About this Event
100 W 14th Ave Parkway, Denver, CO 80204
Lecturer: Office of Storytelling, Denver Human Rights & Community Partnerships with Leyuan Li, Rowena Alegría, Emily Maxwell, and Roxana Soto
Title: Reclaiming Denver’s Chinatown
Date: Monday, April 10
Time: 6:00 p.m., MT
Location: Denver Art Museum
Please join us at the Denver Art Museum (DAM) for a screening of the documentary film Reclaiming Denver's Chinatown followed by a panel discussion with the filmmakers from the City of Denver's Office of Storytelling as well as members from Colorado Asian Pacific United (CAPU).
El Pomar Atrium
6 p.m. | Reception
6:30 p.m. | DAM Welcome
Lewis I. Sharp Auditorium
6:45 p.m. | Introduction
6:55 p.m. | Film Screening
7:50 p.m. | Panel and Q&A
The Office of Storytelling
The Denver Office of Storytelling (DOST) preserves and shares the history and culture of the city primarily by creating #IAmDenver films in the voices of residents. Through story, the office strives to inform decision-making at City Hall and to uplift community voices for conversation and engagement, particularly around issues of social justice.
Since 2019, DOST has created more than 400 stories – from descendants of Denver’s first Chinese families to daring drag queens, unsung heroes, inspiring wheelchair activists, and so much more. In 2022, among the honors the team received were cultural heritage awards from History Colorado and the XicanIndia Film Festival for its first full-length documentary, Chicanas: Nurturers and Warriors.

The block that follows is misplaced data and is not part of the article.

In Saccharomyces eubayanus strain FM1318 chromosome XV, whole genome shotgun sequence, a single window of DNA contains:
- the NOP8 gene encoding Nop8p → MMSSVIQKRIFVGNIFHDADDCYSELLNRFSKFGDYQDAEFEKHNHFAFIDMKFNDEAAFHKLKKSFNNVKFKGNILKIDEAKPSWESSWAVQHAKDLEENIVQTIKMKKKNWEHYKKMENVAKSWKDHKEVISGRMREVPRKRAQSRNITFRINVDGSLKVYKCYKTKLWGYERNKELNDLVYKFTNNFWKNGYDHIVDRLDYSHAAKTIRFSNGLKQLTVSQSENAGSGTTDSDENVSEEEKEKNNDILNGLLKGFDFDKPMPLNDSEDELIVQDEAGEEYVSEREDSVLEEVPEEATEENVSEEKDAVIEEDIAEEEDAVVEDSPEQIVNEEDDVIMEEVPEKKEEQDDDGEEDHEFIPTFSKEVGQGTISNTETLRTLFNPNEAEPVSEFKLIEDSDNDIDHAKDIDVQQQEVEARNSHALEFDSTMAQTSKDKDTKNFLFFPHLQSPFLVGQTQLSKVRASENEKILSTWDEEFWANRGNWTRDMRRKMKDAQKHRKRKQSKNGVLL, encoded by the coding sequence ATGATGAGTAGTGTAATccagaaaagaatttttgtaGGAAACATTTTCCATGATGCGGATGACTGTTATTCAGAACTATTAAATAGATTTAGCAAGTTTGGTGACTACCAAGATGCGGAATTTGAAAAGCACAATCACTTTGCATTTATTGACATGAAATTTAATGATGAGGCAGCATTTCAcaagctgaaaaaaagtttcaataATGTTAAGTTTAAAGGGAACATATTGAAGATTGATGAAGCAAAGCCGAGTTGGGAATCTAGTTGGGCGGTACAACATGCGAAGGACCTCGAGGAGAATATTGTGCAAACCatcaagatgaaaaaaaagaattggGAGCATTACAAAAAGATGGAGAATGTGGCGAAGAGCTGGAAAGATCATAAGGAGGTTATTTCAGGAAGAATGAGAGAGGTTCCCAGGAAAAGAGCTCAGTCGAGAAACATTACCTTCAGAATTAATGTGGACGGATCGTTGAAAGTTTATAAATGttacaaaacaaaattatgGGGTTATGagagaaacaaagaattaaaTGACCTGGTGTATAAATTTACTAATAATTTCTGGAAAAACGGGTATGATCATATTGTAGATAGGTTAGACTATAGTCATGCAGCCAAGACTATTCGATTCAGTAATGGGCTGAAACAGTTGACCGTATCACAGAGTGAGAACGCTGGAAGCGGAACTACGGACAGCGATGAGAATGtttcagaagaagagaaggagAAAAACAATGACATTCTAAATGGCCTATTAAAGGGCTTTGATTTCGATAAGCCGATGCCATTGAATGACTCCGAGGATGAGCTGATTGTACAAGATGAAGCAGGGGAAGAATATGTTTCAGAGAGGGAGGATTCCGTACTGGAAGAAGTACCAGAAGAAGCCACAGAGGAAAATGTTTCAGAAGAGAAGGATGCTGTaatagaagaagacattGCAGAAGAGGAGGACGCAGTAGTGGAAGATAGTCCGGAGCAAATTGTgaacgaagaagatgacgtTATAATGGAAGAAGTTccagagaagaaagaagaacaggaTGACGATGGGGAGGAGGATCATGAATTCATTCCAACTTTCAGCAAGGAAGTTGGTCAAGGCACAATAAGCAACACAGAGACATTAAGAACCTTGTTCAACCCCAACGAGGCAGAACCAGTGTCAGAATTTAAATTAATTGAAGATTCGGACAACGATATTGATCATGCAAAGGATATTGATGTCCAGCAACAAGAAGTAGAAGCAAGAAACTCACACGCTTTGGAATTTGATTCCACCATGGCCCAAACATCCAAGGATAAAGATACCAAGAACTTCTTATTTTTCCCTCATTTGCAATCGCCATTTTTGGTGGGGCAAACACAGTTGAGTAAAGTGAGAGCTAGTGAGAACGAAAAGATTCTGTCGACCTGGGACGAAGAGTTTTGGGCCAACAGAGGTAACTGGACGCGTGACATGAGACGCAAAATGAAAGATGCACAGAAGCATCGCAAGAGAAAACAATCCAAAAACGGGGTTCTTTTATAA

The Storytelling Team
Rowena Alegría is Denver’s Chief Storyteller, founder and director of the city’s first Office of Storytelling and the citywide storytelling and cultural preservation project #IAmDenver. Alegría is an award-winning writer, editor, filmmaker, career journalist and communications executive.
Roxana A. Soto is an Emmy award-winning bilingual documentary filmmaker, producer and author who joined the Denver Office of Storytelling in 2019. A veteran journalist with over 25 years experience in broadcast, print and digital media, she has traveled extensively both nationally and internationally to explore issues and communities often misunderstood and historically overlooked. Bilingual is Better, her book on the benefits of growing up speaking more than one language, was published in 2012.
Emily Maxwell is an award-winning visual journalist and documentary producer whose adventures in storytelling have taken her from the forgotten streets of the Midwest to a rhino sanctuary in Indonesia. As the team’s sole visual journalist at present, Emily shoots and produces documentaries and short features about missing history and stories of Denver’s underrepresented communities.
The panel discussion will be moderated by Visiting Assistant Professor of Architecture Leyuan Li. Li is a Chinese architect, educator, and researcher whose professional and academic work focuses on interior and urban realms in the articulation of underrepresented identities, situations, and societies. He has practiced architecture internationally at OMA, SOM, and Affordable Housing Lab.
The Catherine and Alec Garbini Fund
for Preservation and Placemaking
With Support From